Wednesday, January 15, 2014

Echoes From The Past--Dum Aloo or Masala Potatoes

I've been on an Indian food jag. Don't ask why. Food that is familiar, beloved, might be reason. After all, desserts have been banished from this house. At least for the month of January. So to compensate I stir and scrape, chop and cube industriously. The floor-to-ceiling shelf of cookbooks gets a workout. The upper shelves are crammed with many paperbacks dealing with a range of regional indian cuisines. They go from A for Andhra cooking to V for vegetarian cuisine. These food-splattered Indian publications, with literally paper-thin pages, are chockful of recipes both popular and obscure. Written by famous and not-so-famous home cooks, at a time when 'foodism' wasn't a phenomenon, these palm-sized books are a treasure trove. It's open sesame time!

I pick a North Indian dimunitive book. My interest veers towards veggies and in particular potatoes. I shouldn't be eating taters, but it's comfort we are talking about. Right?  And to me, potatoes equate comfort! A while ago I had dum aloo, or baby potatoes cooked in masala. I salivate over the thought of tiny Yukon Golds, fried crisp, bathed in a spice laden sauce. But the recipe calls for cashew up paste...a definite no-no. How do I go around that mine field? I remember Mum making teeny potatoes in gravy decades ago. Books are swept aside. I reach for my trusty old recipe file, filled with hand written recipes by Mum, Dad and my sister Prassy. Thirty years ago after I got married, they would send me informative epistles of life back in Bombay along with recipes I requested. It was usually a dish of Mums that I craved. And I dutifully arranged them in a paper file, one that needs a two-hole-punch. Today It is in quite a state of disrepair, food-stained and clearly falling apart. The tattered edges are held together by scotch tape. But I won't part with it as yet. Looking throughout the recipes is a walk down memory lane, especially with Dad's witty comments scribbled alongside ingredients!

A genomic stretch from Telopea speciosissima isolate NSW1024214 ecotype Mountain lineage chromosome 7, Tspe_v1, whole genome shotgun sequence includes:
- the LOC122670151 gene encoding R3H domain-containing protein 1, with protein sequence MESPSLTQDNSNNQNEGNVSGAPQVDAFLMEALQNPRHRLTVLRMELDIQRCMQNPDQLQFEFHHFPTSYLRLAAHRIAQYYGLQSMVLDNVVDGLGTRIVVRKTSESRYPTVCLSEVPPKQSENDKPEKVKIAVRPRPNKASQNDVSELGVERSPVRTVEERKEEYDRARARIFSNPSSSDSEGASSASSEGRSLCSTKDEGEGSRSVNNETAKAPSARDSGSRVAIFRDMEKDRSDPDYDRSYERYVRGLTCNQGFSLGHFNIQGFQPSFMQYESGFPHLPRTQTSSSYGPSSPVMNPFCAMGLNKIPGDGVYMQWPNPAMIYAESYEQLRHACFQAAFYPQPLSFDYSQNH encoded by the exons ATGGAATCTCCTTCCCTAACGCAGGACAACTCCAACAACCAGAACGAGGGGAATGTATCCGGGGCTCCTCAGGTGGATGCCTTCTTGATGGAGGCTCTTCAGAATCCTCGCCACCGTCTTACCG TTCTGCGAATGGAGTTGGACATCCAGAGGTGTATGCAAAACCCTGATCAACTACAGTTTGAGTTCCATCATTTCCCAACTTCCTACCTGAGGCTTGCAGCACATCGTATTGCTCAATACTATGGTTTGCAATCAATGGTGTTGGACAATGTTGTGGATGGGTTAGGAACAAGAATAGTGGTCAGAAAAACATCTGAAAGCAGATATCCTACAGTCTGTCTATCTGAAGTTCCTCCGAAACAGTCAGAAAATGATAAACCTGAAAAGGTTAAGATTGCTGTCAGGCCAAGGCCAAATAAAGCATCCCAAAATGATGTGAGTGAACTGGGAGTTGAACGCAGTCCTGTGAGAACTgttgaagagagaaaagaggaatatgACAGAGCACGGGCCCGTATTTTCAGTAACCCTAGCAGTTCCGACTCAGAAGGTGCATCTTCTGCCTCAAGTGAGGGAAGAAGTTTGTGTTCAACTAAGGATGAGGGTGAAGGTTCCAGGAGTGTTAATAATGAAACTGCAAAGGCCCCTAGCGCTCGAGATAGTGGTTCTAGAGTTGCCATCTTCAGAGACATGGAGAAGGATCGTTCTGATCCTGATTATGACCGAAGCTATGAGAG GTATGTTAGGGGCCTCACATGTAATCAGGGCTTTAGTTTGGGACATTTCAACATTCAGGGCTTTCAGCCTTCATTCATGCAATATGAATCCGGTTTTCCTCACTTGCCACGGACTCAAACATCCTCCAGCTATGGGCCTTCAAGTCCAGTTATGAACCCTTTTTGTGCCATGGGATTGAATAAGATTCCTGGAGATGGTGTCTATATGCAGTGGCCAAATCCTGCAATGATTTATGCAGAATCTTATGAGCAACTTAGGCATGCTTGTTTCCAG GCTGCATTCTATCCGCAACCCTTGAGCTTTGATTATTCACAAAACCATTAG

I find what I'm looking for. An uncomplicated dum aloo without nuts. It calls for deep frying the potatoes. And to think I have put away my handy-dandy kadhai!!!! Good intentions fly out the window and out it comes. Shallow frying be damned. If that's what Mum says, then that's what I plan on doing!

Dum Aloo or Masala Potatoes
Serves 4 to 6

1 pound small Yukon Gold Potatoes
Canola oil to deep fry potatoes
1 tablespoon Chile powder
1 tablespoon Garlic paste
1 teaspoon Ginger paste
1 teaspoon Coriander powder
1 teaspoon Cumin powder
3 tablespoons Canola oil
2 big Onions
3/4 cup Water
1/4 cup Yogurt
1 teaspoon Garam masala
1 teaspoon Kosher salt
1/4 cup Cream
2 tablespoons chopped Cilantro 

Boil potatoes aand peel and air dry them.

Heat canola oil in a kadhai, wok or deep saucepan. You should have 3 inches of oil in the pan.

Add potatoes to hot oil carefully and fry till golden brown.

Drain on to a paper towel and keep aside.

Mix chile powder, garlic and ginger pastes, coriander and cumin powders in a bowl.

Peel and finely chop the onions.

Heat canola oil in a heavy-bottomed saucepan over medium high heat.

Add chopped onion and sauté till onions are brown.

Add masala mix, lower heat a bit and sauté for 5 minutes. Stir often so masala doesn't stick to the pan.
At this point add the water and bring to a vigorous simmer.

Add yogurt a little at time, stirring well after each addition

Drop potatoes into gravy and season with kosher salt. Let potatoes simmer uncovered for 5 minutes letting the gravy thicken.

Sprinkle Garam masala in and mix well.

Just before you serve add cream and chopped cilantro.

Dum aloo goes well with both chapattis and rice.


If you cannot find baby potatoes, use regular Yukon Golds. Boil and quarter them before you fry. 

My favorite is Yukon Gold. It's the closest to the taste of Indian potatoes. Feel free to substitute any type.

Dum aloo taste best deep fried, but I have made them with plain boiled potatoes too.

You could omit the cream if it doesn't work for you.

The file lies wide open. Recipes written in ink smudge over time. Pages tear. The file comforts and saddens me. Perusing instructions I can hear Mum and Dad's voices. At first encouraging me, then applauding me and now reassuring me that all is well in the world.